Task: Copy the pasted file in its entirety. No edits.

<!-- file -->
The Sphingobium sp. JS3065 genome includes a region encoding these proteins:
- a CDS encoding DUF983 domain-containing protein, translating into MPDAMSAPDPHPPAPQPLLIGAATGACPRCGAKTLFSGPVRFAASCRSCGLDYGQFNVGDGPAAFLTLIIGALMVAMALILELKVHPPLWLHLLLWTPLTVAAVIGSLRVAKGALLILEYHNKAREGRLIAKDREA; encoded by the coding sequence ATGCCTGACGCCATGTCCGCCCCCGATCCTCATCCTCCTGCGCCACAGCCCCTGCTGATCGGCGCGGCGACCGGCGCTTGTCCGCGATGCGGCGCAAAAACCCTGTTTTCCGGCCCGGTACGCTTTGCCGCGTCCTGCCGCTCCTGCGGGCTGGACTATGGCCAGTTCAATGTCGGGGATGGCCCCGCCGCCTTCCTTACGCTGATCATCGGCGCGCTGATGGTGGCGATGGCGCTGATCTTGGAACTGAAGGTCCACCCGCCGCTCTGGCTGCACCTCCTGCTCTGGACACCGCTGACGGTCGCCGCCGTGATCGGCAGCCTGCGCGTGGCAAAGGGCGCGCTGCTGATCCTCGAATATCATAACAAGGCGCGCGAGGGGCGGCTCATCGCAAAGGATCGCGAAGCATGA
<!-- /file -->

The Sphingobium sp. JS3065 genome includes a region encoding these proteins:
- a CDS encoding DUF983 domain-containing protein, translating into MPDAMSAPDPHPPAPQPLLIGAATGACPRCGAKTLFSGPVRFAASCRSCGLDYGQFNVGDGPAAFLTLIIGALMVAMALILELKVHPPLWLHLLLWTPLTVAAVIGSLRVAKGALLILEYHNKAREGRLIAKDREA; encoded by the coding sequence ATGCCTGACGCCATGTCCGCCCCCGATCCTCATCCTCCTGCGCCACAGCCCCTGCTGATCGGCGCGGCGACCGGCGCTTGTCCGCGATGCGGCGCAAAAACCCTGTTTTCCGGCCCGGTACGCTTTGCCGCGTCCTGCCGCTCCTGCGGGCTGGACTATGGCCAGTTCAATGTCGGGGATGGCCCCGCCGCCTTCCTTACGCTGATCATCGGCGCGCTGATGGTGGCGATGGCGCTGATCTTGGAACTGAAGGTCCACCCGCCGCTCTGGCTGCACCTCCTGCTCTGGACACCGCTGACGGTCGCCGCCGTGATCGGCAGCCTGCGCGTGGCAAAGGGCGCGCTGCTGATCCTCGAATATCATAACAAGGCGCGCGAGGGGCGGCTCATCGCAAAGGATCGCGAAGCATGA